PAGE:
Published: July 10, 2007
The School of Visual Arts (SVA) here mourns the passing of its founder and chairman, Silas H. Rhodes, who died in his sleep on June 28, at age 91.
Rhodes co-founded the Cartoonists and Illustrators School in 1947, renaming it the School of Visual Arts in 1956. His vision for the college helped define art education in America. He was also among the first to recognize that design could help colleges and universities tell their stories, launching a poster campaign that continues to appear in the New York City subway system.
The Cartoonists and Illustrators School was founded by Rhodes and illustrator Burne Hogarth. It began with a faculty of three and a student body of 35 returning World War II veterans. In 1956, Rhodes renamed it the School of Visual Arts, reflecting a belief that there is more to art than technique and that learning to become an artist is not the same as learning a trade.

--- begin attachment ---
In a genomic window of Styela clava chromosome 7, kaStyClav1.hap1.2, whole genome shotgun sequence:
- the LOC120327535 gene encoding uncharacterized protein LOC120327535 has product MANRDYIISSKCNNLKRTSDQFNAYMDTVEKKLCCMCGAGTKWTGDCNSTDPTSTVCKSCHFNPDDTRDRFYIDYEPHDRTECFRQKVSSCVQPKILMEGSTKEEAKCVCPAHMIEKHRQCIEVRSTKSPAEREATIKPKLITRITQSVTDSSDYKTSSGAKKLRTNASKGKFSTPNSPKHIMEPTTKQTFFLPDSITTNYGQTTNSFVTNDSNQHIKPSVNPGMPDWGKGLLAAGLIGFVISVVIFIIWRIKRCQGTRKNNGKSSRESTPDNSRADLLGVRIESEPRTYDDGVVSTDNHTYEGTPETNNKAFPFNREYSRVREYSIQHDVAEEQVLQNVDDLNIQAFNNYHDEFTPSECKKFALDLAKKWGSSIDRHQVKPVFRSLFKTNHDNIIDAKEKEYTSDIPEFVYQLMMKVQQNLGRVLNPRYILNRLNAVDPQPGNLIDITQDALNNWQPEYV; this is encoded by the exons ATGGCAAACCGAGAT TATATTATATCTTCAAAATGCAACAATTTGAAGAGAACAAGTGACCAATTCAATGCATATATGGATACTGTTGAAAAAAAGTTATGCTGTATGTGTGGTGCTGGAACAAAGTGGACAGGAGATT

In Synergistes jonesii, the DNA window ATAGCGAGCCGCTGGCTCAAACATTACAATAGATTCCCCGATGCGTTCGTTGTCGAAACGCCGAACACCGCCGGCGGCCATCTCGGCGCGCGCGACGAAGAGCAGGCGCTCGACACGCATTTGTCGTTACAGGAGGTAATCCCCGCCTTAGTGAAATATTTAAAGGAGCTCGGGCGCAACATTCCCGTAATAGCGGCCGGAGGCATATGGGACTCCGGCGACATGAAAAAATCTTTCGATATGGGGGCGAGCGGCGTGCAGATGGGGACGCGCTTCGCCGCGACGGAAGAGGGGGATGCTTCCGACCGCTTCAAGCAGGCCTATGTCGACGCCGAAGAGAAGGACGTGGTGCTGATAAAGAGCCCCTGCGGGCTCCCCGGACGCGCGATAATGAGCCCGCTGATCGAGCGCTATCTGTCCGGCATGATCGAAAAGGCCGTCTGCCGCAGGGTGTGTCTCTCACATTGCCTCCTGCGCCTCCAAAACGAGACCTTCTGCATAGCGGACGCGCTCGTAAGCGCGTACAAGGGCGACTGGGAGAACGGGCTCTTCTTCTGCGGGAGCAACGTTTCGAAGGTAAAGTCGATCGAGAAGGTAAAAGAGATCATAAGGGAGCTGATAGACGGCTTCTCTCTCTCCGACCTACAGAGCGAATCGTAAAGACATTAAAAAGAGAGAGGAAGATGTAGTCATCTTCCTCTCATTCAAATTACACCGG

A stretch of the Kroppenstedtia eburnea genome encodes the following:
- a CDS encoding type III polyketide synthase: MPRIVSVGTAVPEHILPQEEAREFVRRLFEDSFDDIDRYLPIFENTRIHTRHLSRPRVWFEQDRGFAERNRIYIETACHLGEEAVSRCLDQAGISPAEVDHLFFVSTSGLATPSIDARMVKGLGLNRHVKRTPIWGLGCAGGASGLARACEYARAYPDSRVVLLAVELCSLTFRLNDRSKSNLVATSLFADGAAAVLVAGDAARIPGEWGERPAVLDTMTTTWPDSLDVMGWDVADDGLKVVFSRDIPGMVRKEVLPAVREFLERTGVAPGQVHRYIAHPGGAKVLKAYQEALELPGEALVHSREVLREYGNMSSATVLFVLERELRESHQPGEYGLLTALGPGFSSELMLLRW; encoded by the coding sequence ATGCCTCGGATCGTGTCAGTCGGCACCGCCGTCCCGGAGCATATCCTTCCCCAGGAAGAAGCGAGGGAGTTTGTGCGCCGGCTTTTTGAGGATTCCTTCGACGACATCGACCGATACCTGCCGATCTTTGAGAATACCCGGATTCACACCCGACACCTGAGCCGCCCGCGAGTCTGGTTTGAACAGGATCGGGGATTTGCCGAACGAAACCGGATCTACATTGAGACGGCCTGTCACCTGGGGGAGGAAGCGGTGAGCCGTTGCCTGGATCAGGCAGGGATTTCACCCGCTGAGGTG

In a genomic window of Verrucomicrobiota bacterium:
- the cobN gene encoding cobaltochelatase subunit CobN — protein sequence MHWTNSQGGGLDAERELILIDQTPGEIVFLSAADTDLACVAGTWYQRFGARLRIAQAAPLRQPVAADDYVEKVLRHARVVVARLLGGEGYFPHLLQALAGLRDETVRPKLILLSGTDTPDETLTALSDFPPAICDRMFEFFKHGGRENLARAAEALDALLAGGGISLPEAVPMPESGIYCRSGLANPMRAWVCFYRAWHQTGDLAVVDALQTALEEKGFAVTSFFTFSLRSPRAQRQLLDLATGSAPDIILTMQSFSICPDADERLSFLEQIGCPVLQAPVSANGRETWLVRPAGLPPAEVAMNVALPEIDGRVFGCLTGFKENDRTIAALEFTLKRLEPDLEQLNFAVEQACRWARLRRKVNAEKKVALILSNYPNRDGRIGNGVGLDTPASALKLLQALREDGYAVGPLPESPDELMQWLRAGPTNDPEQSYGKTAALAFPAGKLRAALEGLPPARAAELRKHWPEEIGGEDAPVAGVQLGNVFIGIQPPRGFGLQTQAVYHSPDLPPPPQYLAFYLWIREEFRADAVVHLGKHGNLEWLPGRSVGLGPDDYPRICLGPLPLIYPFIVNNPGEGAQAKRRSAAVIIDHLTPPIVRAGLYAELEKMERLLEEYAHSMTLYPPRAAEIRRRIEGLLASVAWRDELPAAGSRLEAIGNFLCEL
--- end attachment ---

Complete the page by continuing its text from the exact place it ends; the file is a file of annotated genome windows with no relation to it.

Rhodes was the first president of the college, serving from 1972 to 1978. During his term as president, SVA became the largest independent college of art and design in the country. In September 1978, Rhodes became chairman of the board.
Born in the Bronx on September 15, 1915, Rhodes received a BS from Long Island University and a MA and PhD from Columbia University. He served in WWII as a volunteer member of the 1st Air Commando Group and was awarded the Distinguished Flying Cross with Oak Leaf Cluster and Bronze Star.
He is survived by his sons, SVA President David A. Rhodes; SVA Executive Vice President Anthony P. Rhodes; Steven Rhodes, DVM; and their families.
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